With so much change and turmoil experienced this year, suffice to say the world is waiting with bated breath to return ‘back to normal’, to simpler times when life seemed a lot more predictable. But what does normal even look like anymore? Trend analysis website Econsultancy.com conducted a survey which revealed that 40% of their respondents claimed that the in-store experience was less enjoyable than before Covid 19 because of queues to enter shops, longer checkouts and restrictions from things like trying on clothes before buying.
With the hair and beauty industry now finally fully opened and ready to serve the public, one can’t help but wonder if lockdown has changed how we consume beauty indefinitely? “Before lockdown I was the type of woman to visit the salon for my hair and beauty treatments every few weeks” admits Michelle Gordon, a business consultant from London.
“When things shut down I was really frustrated and had to practically learn how to apply certain beauty treatments that I usually reserve for the professionals. It was definitely a case of trial and error, but I finally got the hang of it and I’m now at the stage we’re I’ve become quite confident in my beauty application skills. Although I’m now happy that things have now opened back, and it was amazing having that very first pedicure post-lockdown, I do believe that many of us will continue to do D.I.Y treatments at home and shop more frequently online for our hair and beauty products.”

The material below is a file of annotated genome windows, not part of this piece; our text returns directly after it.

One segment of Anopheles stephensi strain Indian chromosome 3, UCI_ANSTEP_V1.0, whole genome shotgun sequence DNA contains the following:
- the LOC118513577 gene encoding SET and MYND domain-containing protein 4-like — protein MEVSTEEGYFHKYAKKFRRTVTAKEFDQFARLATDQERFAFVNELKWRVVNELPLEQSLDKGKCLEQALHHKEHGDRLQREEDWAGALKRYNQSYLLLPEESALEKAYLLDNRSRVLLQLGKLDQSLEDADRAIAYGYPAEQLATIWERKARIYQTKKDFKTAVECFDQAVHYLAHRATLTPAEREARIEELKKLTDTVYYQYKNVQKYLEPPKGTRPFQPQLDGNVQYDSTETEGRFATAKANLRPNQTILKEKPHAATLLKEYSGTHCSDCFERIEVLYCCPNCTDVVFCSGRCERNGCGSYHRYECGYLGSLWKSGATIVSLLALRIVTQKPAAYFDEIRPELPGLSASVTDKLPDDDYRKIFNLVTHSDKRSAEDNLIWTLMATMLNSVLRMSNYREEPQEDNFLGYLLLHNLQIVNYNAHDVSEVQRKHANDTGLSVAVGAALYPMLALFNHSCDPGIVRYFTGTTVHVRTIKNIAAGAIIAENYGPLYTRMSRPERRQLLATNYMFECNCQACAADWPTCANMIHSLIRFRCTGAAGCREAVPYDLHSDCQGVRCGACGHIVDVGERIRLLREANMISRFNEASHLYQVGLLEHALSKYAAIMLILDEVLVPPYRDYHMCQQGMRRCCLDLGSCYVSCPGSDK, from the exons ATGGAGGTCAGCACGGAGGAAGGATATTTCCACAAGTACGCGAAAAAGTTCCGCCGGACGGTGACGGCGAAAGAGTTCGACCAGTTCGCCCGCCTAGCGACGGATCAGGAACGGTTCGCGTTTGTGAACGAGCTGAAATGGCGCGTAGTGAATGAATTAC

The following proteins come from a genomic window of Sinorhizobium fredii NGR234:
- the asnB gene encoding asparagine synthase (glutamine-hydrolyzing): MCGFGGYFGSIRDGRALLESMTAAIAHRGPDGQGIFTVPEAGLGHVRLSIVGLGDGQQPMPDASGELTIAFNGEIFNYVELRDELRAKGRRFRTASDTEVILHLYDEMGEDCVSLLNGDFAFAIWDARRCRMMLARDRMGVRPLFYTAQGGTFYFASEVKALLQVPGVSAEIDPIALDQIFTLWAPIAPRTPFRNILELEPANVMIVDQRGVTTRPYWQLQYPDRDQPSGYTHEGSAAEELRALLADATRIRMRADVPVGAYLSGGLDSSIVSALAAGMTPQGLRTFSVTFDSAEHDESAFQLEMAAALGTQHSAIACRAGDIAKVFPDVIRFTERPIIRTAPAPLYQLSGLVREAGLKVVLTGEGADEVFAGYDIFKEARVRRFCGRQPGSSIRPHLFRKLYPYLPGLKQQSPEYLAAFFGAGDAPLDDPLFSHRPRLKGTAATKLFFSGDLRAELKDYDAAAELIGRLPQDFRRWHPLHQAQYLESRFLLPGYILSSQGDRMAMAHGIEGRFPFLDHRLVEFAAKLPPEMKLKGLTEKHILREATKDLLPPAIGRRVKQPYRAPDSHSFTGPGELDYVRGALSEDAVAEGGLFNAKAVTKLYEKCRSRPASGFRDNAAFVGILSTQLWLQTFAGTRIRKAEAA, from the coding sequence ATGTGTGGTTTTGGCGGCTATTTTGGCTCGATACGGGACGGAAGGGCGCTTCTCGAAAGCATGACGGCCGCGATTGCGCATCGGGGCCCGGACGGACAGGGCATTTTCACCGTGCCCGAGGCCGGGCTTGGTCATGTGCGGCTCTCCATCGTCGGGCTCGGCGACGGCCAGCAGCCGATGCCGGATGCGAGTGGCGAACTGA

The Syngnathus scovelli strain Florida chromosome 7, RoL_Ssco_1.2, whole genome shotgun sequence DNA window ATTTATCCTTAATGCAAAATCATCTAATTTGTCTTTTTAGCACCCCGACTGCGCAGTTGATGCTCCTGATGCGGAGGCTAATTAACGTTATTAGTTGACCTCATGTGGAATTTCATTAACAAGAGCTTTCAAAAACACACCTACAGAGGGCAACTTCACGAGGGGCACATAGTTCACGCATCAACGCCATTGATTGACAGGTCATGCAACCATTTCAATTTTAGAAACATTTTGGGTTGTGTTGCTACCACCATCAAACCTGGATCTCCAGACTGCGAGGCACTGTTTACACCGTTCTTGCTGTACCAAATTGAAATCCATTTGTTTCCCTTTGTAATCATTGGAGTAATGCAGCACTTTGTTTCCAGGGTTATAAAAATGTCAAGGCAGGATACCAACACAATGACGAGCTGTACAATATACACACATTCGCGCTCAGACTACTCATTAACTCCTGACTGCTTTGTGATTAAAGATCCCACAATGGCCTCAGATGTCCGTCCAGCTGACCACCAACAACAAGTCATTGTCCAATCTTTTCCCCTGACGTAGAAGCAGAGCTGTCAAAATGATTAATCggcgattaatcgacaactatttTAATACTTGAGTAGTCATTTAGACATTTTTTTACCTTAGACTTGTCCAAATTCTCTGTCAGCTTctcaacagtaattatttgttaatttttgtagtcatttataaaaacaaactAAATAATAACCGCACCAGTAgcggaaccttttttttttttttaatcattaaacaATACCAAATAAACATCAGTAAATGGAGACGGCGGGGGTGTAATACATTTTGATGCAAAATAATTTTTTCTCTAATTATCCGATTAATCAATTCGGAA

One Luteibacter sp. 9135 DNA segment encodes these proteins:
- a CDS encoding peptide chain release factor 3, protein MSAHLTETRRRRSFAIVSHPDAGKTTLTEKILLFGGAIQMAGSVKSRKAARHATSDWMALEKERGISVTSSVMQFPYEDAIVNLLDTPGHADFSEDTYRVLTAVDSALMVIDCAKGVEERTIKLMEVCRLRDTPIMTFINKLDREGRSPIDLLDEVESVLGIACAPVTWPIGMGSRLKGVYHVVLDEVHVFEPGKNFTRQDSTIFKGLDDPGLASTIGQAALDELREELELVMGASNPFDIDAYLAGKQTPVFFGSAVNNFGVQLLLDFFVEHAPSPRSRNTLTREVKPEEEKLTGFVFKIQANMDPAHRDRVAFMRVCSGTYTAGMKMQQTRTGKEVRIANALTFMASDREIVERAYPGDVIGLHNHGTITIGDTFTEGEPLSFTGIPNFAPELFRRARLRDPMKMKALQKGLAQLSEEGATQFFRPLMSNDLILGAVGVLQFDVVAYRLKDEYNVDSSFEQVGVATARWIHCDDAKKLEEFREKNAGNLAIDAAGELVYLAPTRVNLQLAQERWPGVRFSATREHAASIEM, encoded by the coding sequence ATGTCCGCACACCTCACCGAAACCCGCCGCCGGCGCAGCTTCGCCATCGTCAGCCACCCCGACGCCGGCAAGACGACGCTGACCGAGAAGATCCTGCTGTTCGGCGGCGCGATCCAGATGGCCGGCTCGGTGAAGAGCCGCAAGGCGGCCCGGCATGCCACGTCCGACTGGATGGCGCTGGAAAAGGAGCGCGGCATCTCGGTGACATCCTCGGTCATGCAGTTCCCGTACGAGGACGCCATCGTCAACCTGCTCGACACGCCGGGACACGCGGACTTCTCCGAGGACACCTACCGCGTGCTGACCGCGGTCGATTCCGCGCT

Like Michelle, many women adapted to the changes which presented themselves as a result of lockdown, but now they’ve become comfortable with taking a more hands on approach to beauty and will most likely try and find a happy balance between the two as the pandemic has left us particularly vulnerable, and there is a sense of us waiting on tenterhooks in case there’s another dreaded outbreak. We’ve also become super cautious of where we choose to patronize. We’re paying closer attention to things like hygiene, social distancing measures, whether or not staff are wearing adequate PPE. Beauty has become very serious business.
But one thing we’ve learned is as a human species we’re robust, adaptable and possess an indomitable spirit that will overcome any challenge that comes our way. And even during a global pandemic what’s glaringly apparent is beauty will always remain relevant and important no matter how we access it. Yes, the industry might be changed forever, but it’s a change that will inevitably do us all good.